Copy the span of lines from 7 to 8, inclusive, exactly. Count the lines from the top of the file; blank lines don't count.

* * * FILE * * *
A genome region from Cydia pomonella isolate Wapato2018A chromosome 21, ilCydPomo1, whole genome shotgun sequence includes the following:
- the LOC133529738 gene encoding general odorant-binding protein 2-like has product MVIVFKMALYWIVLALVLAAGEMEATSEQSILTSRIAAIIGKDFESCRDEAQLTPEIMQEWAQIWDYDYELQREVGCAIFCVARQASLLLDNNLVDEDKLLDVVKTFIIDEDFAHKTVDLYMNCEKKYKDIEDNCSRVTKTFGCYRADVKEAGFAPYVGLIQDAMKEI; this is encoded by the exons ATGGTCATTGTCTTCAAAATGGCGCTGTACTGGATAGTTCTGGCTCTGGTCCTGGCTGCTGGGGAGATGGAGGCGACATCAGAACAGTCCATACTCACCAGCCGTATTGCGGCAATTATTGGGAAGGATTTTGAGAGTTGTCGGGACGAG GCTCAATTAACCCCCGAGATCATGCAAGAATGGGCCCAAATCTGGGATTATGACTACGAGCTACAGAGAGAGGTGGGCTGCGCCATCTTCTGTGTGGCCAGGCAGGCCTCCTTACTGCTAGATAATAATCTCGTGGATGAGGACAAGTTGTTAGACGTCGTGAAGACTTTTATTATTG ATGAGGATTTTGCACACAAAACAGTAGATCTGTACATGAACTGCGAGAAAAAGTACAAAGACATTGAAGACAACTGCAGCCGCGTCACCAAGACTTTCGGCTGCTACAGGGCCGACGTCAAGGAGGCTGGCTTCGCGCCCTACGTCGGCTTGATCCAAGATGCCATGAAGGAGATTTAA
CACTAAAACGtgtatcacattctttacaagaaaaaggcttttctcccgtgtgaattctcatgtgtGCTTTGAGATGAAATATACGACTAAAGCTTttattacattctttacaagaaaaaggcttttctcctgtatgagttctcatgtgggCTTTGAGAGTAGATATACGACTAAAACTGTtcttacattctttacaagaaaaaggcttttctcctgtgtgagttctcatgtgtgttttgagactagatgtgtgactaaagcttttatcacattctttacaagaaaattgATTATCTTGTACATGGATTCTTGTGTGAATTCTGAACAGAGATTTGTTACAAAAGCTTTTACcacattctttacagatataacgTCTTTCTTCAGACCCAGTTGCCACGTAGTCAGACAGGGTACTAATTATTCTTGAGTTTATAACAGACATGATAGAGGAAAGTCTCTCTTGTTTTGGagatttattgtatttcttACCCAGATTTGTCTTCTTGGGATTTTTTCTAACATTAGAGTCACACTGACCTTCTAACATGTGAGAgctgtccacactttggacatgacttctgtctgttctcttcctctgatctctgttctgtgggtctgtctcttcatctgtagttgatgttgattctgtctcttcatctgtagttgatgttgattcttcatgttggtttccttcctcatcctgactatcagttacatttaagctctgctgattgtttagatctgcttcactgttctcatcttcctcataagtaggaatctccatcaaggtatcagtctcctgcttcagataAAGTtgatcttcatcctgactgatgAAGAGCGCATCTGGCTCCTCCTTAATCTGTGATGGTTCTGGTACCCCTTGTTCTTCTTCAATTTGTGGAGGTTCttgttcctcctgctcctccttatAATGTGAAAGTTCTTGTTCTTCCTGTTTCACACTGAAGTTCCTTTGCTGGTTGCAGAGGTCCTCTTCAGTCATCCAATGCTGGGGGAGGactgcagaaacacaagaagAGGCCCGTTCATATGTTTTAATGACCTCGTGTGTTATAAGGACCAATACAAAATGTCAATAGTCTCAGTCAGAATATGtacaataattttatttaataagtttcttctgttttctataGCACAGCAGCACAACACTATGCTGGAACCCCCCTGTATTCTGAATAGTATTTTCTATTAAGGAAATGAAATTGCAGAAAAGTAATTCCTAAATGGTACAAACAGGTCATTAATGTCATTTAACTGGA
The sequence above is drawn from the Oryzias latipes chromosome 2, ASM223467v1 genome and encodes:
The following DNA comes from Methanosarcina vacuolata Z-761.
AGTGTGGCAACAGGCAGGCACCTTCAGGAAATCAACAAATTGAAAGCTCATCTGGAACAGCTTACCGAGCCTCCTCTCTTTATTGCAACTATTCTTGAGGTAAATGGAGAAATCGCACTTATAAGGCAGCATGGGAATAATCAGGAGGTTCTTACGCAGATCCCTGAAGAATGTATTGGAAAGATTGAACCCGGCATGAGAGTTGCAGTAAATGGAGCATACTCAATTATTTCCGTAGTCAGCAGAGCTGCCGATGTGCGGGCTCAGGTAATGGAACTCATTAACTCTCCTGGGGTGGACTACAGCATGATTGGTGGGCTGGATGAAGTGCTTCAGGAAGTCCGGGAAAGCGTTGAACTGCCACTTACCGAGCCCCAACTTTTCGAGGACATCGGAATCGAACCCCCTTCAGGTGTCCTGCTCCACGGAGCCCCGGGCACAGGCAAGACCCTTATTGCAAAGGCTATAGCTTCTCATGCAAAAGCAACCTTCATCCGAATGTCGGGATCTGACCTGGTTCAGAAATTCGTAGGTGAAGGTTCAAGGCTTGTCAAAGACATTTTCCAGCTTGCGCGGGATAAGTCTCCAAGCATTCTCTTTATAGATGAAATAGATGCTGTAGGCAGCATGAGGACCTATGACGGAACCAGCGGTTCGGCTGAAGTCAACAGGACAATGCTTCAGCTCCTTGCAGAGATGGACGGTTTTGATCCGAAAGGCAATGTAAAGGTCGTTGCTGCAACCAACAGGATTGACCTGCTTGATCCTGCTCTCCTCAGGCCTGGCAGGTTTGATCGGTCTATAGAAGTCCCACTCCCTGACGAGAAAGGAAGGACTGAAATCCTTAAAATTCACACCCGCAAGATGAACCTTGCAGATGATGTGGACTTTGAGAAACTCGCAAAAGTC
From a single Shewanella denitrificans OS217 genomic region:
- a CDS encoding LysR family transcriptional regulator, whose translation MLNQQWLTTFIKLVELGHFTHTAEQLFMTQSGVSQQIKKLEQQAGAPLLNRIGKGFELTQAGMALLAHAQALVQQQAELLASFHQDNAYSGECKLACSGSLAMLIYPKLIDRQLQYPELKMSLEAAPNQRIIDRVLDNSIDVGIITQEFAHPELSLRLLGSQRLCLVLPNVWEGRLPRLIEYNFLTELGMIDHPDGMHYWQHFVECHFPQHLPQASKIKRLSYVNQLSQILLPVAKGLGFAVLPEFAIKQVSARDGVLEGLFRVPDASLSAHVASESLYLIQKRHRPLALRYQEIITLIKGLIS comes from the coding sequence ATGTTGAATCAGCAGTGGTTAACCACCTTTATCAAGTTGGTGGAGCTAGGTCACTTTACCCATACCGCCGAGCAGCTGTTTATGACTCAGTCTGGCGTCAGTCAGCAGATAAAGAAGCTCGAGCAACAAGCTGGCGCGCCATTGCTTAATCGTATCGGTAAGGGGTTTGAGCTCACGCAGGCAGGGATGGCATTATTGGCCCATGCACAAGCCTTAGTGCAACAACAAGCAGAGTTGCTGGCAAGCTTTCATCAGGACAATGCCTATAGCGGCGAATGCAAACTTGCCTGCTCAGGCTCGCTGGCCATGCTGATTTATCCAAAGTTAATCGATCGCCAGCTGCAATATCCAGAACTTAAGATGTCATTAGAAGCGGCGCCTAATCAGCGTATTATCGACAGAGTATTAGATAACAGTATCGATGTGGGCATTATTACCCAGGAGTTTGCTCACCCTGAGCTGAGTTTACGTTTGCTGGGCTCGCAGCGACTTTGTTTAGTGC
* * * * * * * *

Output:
From a single Shewanella denitrificans OS217 genomic region:
- a CDS encoding LysR family transcriptional regulator, whose translation MLNQQWLTTFIKLVELGHFTHTAEQLFMTQSGVSQQIKKLEQQAGAPLLNRIGKGFELTQAGMALLAHAQALVQQQAELLASFHQDNAYSGECKLACSGSLAMLIYPKLIDRQLQYPELKMSLEAAPNQRIIDRVLDNSIDVGIITQEFAHPELSLRLLGSQRLCLVLPNVWEGRLPRLIEYNFLTELGMIDHPDGMHYWQHFVECHFPQHLPQASKIKRLSYVNQLSQILLPVAKGLGFAVLPEFAIKQVSARDGVLEGLFRVPDASLSAHVASESLYLIQKRHRPLALRYQEIITLIKGLIS comes from the coding sequence ATGTTGAATCAGCAGTGGTTAACCACCTTTATCAAGTTGGTGGAGCTAGGTCACTTTACCCATACCGCCGAGCAGCTGTTTATGACTCAGTCTGGCGTCAGTCAGCAGATAAAGAAGCTCGAGCAACAAGCTGGCGCGCCATTGCTTAATCGTATCGGTAAGGGGTTTGAGCTCACGCAGGCAGGGATGGCATTATTGGCCCATGCACAAGCCTTAGTGCAACAACAAGCAGAGTTGCTGGCAAGCTTTCATCAGGACAATGCCTATAGCGGCGAATGCAAACTTGCCTGCTCAGGCTCGCTGGCCATGCTGATTTATCCAAAGTTAATCGATCGCCAGCTGCAATATCCAGAACTTAAGATGTCATTAGAAGCGGCGCCTAATCAGCGTATTATCGACAGAGTATTAGATAACAGTATCGATGTGGGCATTATTACCCAGGAGTTTGCTCACCCTGAGCTGAGTTTACGTTTGCTGGGCTCGCAGCGACTTTGTTTAGTGC